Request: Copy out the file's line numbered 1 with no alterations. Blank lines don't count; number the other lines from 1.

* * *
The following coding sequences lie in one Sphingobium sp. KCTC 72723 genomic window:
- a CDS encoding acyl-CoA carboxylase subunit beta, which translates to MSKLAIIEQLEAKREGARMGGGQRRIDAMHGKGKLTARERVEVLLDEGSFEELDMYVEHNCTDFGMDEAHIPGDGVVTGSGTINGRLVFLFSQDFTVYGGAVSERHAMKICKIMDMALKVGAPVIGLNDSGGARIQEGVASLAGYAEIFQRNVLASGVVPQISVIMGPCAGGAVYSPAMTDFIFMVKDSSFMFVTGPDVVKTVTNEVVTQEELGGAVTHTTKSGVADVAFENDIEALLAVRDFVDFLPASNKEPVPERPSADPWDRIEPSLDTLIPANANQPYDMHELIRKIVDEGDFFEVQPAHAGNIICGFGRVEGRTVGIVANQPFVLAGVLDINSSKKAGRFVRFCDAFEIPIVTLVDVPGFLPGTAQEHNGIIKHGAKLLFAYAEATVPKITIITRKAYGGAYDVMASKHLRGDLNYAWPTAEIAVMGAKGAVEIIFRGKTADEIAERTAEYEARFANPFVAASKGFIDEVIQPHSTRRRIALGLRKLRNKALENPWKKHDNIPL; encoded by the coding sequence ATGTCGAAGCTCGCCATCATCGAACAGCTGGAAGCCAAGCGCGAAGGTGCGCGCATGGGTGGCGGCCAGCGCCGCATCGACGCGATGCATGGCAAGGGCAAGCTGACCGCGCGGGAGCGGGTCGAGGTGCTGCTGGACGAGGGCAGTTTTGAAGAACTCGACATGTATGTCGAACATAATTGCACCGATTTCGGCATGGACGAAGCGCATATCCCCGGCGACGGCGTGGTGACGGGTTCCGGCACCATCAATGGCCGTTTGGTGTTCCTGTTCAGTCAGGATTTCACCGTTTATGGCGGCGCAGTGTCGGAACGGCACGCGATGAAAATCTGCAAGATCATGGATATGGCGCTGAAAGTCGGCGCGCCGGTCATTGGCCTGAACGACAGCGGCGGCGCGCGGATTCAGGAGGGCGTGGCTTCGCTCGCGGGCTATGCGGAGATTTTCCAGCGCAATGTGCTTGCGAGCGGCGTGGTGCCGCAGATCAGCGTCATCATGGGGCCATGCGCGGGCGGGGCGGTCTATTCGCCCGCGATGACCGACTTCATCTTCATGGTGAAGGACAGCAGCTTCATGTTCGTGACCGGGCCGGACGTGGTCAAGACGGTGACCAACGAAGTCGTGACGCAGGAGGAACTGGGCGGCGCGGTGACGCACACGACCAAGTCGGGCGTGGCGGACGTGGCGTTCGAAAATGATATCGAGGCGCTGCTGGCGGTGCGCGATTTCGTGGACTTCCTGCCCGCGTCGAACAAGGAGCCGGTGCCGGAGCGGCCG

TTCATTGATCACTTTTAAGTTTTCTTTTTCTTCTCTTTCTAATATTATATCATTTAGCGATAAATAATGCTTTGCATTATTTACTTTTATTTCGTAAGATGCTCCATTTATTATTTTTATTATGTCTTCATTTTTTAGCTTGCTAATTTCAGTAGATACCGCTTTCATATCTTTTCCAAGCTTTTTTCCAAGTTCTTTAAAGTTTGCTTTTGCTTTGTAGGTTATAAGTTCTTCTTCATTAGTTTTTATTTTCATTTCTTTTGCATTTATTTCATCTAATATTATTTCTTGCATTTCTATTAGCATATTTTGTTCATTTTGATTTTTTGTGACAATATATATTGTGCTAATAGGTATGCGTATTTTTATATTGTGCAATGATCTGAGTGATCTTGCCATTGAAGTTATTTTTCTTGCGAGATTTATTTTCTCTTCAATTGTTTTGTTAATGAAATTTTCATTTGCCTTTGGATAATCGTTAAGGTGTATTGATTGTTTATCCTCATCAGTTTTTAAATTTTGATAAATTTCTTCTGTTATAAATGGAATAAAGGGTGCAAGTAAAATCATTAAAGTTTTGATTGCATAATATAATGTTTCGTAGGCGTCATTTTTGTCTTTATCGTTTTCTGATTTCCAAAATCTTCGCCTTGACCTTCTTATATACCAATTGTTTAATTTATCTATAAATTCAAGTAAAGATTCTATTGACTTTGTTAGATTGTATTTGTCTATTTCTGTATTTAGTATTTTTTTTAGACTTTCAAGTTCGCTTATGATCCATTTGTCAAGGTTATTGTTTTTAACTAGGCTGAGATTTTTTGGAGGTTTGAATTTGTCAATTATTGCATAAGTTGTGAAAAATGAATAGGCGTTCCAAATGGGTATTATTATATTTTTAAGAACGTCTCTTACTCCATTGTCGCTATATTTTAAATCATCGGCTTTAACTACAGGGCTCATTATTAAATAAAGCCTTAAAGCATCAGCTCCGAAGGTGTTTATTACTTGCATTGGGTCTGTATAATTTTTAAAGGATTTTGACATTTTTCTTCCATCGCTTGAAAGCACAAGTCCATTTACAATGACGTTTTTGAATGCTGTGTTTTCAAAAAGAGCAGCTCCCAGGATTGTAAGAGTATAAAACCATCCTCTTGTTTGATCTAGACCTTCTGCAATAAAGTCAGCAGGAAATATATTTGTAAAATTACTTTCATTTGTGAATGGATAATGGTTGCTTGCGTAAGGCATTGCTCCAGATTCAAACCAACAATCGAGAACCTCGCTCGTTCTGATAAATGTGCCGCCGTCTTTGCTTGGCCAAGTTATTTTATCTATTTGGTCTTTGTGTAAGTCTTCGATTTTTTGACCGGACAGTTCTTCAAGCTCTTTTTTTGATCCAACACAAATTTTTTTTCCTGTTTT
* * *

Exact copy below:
The following coding sequences lie in one Sphingobium sp. KCTC 72723 genomic window: